Launched in 1977, Voyager 1 has been exploring the cosmos for nearly half a century and now, NASA engineers are baffled at mysterious readings coming from the ageing interstellar aircraft. The interstellar explorer is operating normally, receiving and executing commands from the Earth, along with gathering and returning science data. "But readouts from the probe's attitude articulation and control system (AACS) don't reflect what's actually happening onboard," NASA said in a statement. While the spacecraft continues to return science data and otherwise operate as normal, the mission team is searching for the source of a system data issue. "All signs suggest the AACS is still working, but the telemetry data it's returning is invalid. For instance, the data may appear to be randomly generated, or does not reflect any possible state the AACS could be in," said the US space agency.
Voyager 1's signal hasn't weakened, which suggests the high-gain antenna remains in its prescribed orientation with Earth. At a distance of 14.5 billion miles from Earth, Voyager 1 is the farthest human-made object in space (it takes light 20 hours and 33 minutes to travel that difference). That means it takes roughly two days to send a message to Voyager 1 and get a response - a delay the mission team is well accustomed to. "The team will continue to monitor the signal closely as they continue to determine whether the invalid data is coming directly from the AACS or another system involved in producing and sending telemetry data," said NASA. Until the nature of the issue is better understood, the team cannot anticipate whether this might affect how long the spacecraft can collect and transmit science data. "A mystery like this is sort of par for the course at this stage of the Voyager mission," said Suzanne Dodd, project manager for Voyager 1 and 2 at NASA's Jet Propulsion Laboratory in Southern California. "We're also in interstellar space - a high-radiation environment that no spacecraft have flown in before. So there are some big challenges for the engineering team. But I think if there's a way to solve this issue with the AACS, our team will find it," Dodd said.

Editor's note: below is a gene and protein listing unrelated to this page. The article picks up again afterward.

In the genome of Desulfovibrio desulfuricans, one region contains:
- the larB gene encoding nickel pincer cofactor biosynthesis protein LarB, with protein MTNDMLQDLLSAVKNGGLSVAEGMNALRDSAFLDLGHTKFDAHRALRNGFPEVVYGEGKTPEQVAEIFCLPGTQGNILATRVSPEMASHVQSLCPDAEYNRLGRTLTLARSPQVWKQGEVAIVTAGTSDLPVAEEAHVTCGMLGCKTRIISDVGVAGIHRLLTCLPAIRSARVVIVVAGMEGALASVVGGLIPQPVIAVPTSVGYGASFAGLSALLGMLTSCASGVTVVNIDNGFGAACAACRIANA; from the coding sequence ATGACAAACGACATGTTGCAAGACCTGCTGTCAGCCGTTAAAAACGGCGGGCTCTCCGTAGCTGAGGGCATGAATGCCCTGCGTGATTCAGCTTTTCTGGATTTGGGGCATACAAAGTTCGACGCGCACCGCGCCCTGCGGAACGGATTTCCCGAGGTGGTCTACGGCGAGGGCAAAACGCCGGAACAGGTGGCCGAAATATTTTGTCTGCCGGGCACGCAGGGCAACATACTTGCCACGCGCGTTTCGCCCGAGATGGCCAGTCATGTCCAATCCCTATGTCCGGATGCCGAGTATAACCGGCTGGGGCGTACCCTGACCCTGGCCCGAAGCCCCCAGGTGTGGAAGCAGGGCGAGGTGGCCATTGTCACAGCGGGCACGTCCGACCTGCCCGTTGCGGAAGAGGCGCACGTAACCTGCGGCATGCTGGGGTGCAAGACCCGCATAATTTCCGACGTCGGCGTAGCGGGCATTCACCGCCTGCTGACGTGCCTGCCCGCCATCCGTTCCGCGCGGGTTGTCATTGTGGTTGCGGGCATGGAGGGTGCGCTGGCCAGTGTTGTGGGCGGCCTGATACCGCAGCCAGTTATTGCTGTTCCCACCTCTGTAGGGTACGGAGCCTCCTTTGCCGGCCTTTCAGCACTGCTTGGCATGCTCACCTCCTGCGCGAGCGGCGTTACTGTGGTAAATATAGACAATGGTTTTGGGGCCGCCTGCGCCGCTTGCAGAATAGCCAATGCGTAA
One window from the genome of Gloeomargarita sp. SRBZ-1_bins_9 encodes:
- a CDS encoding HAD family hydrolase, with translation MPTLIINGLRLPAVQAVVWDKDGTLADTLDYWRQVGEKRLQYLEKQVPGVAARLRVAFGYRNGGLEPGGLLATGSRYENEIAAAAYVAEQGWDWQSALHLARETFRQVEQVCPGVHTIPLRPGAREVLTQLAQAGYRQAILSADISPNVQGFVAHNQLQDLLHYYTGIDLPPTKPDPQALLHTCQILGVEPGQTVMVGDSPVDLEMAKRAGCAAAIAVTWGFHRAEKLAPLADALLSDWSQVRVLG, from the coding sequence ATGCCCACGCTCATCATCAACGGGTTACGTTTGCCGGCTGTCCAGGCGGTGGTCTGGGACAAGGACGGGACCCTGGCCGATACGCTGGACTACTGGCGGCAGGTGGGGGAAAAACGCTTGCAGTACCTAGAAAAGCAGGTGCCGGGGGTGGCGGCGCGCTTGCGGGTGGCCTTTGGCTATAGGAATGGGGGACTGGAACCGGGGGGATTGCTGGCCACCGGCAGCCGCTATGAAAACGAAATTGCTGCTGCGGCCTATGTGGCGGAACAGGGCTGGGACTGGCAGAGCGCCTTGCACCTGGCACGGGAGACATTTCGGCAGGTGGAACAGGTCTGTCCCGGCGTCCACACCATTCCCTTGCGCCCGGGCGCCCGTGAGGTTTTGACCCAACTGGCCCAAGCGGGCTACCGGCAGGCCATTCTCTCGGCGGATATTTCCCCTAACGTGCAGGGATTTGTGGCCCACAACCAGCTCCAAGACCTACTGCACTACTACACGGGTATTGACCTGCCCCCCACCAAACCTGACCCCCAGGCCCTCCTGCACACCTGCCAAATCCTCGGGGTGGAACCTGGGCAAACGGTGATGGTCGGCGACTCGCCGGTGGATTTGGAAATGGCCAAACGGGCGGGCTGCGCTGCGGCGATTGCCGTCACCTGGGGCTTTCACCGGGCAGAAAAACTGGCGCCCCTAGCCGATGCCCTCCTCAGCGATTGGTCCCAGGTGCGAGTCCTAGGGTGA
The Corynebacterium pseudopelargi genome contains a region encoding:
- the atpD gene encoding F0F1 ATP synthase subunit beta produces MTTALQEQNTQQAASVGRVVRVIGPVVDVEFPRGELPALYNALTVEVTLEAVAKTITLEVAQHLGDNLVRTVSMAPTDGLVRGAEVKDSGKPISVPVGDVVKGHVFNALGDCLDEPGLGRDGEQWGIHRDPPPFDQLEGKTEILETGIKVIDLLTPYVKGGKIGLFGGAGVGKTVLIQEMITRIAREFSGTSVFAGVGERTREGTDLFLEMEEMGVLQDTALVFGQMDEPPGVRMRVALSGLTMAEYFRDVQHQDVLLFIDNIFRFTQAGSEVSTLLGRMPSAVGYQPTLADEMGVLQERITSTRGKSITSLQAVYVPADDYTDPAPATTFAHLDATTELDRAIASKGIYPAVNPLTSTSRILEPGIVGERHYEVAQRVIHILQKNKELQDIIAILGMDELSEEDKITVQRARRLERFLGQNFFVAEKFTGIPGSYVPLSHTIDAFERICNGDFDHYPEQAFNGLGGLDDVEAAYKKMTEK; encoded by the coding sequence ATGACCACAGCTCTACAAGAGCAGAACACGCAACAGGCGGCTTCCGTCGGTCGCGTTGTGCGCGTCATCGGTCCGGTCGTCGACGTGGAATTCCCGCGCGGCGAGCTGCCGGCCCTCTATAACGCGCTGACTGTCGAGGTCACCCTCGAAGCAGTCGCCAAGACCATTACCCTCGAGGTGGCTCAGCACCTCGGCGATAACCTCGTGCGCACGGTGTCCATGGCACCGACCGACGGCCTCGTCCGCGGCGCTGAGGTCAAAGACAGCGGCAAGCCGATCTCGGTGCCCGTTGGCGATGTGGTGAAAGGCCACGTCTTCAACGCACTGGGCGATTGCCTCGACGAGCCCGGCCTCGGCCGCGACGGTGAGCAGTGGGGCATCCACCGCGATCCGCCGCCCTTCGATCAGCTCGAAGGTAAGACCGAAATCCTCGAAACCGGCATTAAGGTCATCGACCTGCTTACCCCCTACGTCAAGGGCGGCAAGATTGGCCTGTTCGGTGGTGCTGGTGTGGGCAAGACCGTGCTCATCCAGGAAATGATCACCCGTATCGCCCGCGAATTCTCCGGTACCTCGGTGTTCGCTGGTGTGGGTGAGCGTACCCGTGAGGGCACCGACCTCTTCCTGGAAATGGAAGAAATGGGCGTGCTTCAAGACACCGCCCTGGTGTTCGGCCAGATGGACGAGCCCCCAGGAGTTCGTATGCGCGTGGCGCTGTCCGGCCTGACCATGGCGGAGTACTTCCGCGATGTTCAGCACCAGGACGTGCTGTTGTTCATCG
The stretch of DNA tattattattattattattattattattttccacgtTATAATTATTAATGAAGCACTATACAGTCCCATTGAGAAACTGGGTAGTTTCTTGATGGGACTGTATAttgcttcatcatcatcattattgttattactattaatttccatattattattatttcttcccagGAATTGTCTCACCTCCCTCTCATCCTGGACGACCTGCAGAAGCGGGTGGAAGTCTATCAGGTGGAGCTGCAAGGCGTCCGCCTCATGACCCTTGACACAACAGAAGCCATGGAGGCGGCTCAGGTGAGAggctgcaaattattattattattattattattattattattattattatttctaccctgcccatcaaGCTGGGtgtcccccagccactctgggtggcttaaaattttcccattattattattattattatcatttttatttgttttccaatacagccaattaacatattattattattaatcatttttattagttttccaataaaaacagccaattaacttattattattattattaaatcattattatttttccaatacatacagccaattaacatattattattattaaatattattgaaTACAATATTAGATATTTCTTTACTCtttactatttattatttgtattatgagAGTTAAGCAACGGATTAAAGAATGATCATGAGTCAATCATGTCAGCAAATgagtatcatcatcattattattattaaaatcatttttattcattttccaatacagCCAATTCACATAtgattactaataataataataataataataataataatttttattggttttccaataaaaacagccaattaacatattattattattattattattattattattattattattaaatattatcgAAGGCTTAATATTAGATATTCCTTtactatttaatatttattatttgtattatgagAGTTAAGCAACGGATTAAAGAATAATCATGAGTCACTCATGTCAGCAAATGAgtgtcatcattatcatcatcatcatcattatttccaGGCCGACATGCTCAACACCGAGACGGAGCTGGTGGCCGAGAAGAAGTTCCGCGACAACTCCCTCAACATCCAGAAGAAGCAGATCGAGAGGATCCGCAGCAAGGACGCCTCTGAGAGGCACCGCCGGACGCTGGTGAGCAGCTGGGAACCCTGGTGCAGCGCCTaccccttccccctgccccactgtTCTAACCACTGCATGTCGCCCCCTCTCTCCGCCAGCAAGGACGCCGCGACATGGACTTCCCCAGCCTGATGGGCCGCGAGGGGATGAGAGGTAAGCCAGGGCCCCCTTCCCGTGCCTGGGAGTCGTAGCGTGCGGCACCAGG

It's possible the team may not find the source of the anomaly and will instead adapt to it, Dodd said. If they do find the source, they may be able to solve the issue through software changes or potentially by using one of the spacecraft's redundant hardware systems. Voyager 1's twin, Voyager 2 (currently 12.1 billion miles, or 19.5 billion km, from the Earth), continues to operate normally. Launched in 1977, both Voyagers have operated far longer than mission planners expected, and are the only spacecraft to collect data in interstellar space. The information they provide from this region has helped drive a deeper understanding of the heliosphere, the diffuse barrier the Sun creates around the planets in our solar system. Each spacecraft produces about 4 fewer watts of electrical power a year, limiting the number of systems the craft can run.